Initiative 1183 and Higher Education: Liquor Privatization and its Effects on Washington State University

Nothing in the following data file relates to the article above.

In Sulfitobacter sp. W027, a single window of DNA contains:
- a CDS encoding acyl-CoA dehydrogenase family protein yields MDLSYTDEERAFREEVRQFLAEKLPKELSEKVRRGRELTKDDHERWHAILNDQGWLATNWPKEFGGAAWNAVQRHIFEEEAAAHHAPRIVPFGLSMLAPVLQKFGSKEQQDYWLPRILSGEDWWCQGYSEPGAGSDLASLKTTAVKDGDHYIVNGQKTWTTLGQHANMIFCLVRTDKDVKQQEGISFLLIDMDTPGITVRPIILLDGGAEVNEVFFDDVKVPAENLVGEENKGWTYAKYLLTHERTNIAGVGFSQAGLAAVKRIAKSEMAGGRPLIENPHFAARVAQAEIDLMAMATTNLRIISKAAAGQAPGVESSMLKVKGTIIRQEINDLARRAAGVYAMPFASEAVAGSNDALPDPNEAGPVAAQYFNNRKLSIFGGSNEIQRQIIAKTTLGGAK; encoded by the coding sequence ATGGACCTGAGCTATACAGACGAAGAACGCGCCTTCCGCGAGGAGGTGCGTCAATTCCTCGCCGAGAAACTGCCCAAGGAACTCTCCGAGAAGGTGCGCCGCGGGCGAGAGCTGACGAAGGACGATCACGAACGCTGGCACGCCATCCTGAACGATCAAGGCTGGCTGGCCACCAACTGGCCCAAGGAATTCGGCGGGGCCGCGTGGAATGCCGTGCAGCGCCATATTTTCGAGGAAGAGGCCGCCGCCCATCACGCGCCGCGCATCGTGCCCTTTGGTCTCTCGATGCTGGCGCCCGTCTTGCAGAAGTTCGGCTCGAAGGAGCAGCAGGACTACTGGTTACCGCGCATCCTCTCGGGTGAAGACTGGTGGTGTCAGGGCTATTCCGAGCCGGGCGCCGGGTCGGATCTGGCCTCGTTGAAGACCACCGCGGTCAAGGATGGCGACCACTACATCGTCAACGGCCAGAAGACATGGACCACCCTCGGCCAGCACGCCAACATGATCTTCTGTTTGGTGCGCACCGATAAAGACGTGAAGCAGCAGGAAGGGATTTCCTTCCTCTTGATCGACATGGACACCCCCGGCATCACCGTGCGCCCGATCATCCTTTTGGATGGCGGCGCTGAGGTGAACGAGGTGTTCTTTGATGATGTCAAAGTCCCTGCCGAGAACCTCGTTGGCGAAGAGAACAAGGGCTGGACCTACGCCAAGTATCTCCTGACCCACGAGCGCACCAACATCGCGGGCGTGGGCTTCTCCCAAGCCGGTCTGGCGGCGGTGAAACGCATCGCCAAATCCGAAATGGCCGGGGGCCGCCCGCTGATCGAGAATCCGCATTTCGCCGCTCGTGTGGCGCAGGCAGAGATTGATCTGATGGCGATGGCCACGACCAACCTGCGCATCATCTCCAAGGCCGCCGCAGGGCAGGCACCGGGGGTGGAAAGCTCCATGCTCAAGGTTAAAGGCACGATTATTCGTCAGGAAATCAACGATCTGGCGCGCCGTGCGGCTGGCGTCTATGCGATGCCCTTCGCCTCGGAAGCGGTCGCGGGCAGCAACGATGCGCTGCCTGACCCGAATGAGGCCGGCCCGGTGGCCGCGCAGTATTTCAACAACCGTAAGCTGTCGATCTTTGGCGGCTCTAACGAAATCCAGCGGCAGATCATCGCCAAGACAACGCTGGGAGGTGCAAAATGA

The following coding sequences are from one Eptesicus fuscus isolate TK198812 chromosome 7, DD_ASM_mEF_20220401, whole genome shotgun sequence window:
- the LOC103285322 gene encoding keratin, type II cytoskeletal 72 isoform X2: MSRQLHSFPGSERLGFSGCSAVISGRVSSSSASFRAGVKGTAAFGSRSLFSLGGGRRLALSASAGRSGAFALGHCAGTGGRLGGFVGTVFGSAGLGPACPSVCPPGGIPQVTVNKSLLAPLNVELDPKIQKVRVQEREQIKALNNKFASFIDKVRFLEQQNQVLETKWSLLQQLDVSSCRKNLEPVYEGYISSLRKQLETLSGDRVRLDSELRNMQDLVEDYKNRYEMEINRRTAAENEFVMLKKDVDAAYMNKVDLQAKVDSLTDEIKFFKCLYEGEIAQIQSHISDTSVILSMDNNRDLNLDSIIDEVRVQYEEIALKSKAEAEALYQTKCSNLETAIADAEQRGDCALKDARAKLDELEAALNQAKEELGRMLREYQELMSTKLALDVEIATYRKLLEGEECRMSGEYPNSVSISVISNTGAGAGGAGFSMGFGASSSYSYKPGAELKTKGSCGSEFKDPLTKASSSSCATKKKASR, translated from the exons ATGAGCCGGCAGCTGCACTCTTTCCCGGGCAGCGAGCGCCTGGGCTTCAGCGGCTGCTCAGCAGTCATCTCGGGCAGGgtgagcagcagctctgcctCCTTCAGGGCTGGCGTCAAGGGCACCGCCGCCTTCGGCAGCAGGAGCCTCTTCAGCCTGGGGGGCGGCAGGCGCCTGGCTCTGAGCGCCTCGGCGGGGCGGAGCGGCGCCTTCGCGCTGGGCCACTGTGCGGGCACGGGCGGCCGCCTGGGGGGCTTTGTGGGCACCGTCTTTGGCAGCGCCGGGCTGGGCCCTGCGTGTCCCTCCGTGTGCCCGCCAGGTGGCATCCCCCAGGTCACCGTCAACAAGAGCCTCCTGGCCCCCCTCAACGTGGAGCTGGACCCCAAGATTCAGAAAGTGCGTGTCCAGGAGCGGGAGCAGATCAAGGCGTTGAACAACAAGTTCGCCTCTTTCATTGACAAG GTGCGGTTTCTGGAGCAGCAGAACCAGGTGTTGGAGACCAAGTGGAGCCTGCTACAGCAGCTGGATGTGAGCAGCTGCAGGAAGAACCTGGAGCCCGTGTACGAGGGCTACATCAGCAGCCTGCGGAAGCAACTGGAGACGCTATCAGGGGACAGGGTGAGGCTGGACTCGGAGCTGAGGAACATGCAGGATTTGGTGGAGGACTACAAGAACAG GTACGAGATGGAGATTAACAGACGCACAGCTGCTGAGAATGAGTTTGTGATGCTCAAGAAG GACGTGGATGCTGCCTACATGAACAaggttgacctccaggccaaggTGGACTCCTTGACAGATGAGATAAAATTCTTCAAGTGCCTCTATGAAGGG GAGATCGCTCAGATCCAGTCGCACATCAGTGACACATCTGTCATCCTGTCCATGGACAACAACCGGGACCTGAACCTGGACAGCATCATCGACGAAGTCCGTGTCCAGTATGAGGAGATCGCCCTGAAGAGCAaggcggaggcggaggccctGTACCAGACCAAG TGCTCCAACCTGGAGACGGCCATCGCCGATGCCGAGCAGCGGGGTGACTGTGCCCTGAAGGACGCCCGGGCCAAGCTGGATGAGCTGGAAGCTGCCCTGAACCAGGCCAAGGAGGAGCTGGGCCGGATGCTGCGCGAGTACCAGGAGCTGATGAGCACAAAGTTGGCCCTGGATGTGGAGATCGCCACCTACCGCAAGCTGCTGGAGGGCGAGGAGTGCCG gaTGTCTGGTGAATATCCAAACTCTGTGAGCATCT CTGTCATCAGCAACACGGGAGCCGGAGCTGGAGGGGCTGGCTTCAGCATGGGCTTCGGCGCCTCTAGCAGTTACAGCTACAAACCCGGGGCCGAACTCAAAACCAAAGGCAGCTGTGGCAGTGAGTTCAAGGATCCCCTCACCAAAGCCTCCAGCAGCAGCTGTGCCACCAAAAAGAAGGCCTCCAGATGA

In November 2011, Washington state voters passed Ballot Measure Initiative No. 1183, effectively ending the state’s 78-year-old monopoly on liquor sales. Taking effect in June of 2012, privatization permitted the sale of hard liquor in over 1,600 stores and specialty shops, closing the roughly 350 state-owned or state-contracted locations. Initiative 1183 provided consumers the ability to purchase hard alcohol in grocery stores with virtually no time constraints on when it could be purchased. Although convenient, the addition of fees at the distribution and retail levels contributed to a substantial increase in the total cost to purchase, as opposed to the assumption of a price decrease commonly associated with the transition from a monopoly provider to a competitive market. While existing scholarly literature on general alcohol consumption and underage drinking is abundant, there are few cases linking college student consumption in privatized states to that of public monopolies. No studies were found on states transitioning from a public monopoly to a privatized system and its effects on infractions committed while under the influence. This study determines whether alcohol privatization affected the number of alcohol related citations, violations, and/or arrests by students at the Pullman campus of Washington State University, a college town situated in a state where price increased and the close proximity of low-priced alternatives exists in the adjacent state still under a public monopoly.